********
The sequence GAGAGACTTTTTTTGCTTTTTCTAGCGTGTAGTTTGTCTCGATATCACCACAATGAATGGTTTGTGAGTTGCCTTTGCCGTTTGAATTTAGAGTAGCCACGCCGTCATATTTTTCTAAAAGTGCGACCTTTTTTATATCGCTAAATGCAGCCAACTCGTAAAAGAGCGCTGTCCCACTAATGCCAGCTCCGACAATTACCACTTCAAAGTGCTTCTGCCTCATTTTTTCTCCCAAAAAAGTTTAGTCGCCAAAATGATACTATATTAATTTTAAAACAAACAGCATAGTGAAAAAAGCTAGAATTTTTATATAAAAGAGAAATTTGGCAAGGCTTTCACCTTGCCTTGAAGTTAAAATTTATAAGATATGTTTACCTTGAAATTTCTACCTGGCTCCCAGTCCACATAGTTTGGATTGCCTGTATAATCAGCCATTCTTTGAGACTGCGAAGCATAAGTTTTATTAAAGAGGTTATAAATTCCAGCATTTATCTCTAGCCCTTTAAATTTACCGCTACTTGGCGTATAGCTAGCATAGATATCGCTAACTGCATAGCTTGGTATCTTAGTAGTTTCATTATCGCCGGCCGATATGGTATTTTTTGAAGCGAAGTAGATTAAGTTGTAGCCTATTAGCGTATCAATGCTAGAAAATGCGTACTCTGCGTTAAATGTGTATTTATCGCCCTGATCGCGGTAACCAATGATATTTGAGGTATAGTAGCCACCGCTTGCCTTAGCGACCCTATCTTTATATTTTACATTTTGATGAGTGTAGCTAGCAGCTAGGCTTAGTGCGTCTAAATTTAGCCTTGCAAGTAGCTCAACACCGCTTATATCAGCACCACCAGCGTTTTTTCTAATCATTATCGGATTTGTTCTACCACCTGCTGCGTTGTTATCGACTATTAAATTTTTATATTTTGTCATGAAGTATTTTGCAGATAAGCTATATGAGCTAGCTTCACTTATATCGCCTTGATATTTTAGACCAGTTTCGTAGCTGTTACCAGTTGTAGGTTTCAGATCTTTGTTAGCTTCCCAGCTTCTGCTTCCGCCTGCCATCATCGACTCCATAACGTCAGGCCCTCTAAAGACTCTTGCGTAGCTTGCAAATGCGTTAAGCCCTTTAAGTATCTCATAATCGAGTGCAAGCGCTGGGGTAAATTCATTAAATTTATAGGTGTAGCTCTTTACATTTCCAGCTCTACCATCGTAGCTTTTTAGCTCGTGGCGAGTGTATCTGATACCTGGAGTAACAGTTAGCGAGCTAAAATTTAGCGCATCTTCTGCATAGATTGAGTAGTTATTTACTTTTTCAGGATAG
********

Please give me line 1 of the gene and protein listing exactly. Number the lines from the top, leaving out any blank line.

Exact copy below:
The sequence GAGAGACTTTTTTTGCTTTTTCTAGCGTGTAGTTTGTCTCGATATCACCACAATGAATGGTTTGTGAGTTGCCTTTGCCGTTTGAATTTAGAGTAGCCACGCCGTCATATTTTTCTAAAAGTGCGACCTTTTTTATATCGCTAAATGCAGCCAACTCGTAAAAGAGCGCTGTCCCACTAATGCCAGCTCCGACAATTACCACTTCAAAGTGCTTCTGCCTCATTTTTTCTCCCAAAAAAGTTTAGTCGCCAAAATGATACTATATTAATTTTAAAACAAACAGCATAGTGAAAAAAGCTAGAATTTTTATATAAAAGAGAAATTTGGCAAGGCTTTCACCTTGCCTTGAAGTTAAAATTTATAAGATATGTTTACCTTGAAATTTCTACCTGGCTCCCAGTCCACATAGTTTGGATTGCCTGTATAATCAGCCATTCTTTGAGACTGCGAAGCATAAGTTTTATTAAAGAGGTTATAAATTCCAGCATTTATCTCTAGCCCTTTAAATTTACCGCTACTTGGCGTATAGCTAGCATAGATATCGCTAACTGCATAGCTTGGTATCTTAGTAGTTTCATTATCGCCGGCCGATATGGTATTTTTTGAAGCGAAGTAGATTAAGTTGTAGCCTATTAGCGTATCAATGCTAGAAAATGCGTACTCTGCGTTAAATGTGTATTTATCGCCCTGATCGCGGTAACCAATGATATTTGAGGTATAGTAGCCACCGCTTGCCTTAGCGACCCTATCTTTATATTTTACATTTTGATGAGTGTAGCTAGCAGCTAGGCTTAGTGCGTCTAAATTTAGCCTTGCAAGTAGCTCAACACCGCTTATATCAGCACCACCAGCGTTTTTTCTAATCATTATCGGATTTGTTCTACCACCTGCTGCGTTGTTATCGACTATTAAATTTTTATATTTTGTCATGAAGTATTTTGCAGATAAGCTATATGAGCTAGCTTCACTTATATCGCCTTGATATTTTAGACCAGTTTCGTAGCTGTTACCAGTTGTAGGTTTCAGATCTTTGTTAGCTTCCCAGCTTCTGCTTCCGCCTGCCATCATCGACTCCATAACGTCAGGCCCTCTAAAGACTCTTGCGTAGCTTGCAAATGCGTTAAGCCCTTTAAGTATCTCATAATCGAGTGCAAGCGCTGGGGTAAATTCATTAAATTTATAGGTGTAGCTCTTTACATTTCCAGCTCTACCATCGTAGCTTTTTAGCTCGTGGCGAGTGTATCTGATACCTGGAGTAACAGTTAGCGAGCTAAAATTTAGCGCATCTTCTGCATAGATTGAGTAGTTATTTACTTTTTCAGGATAG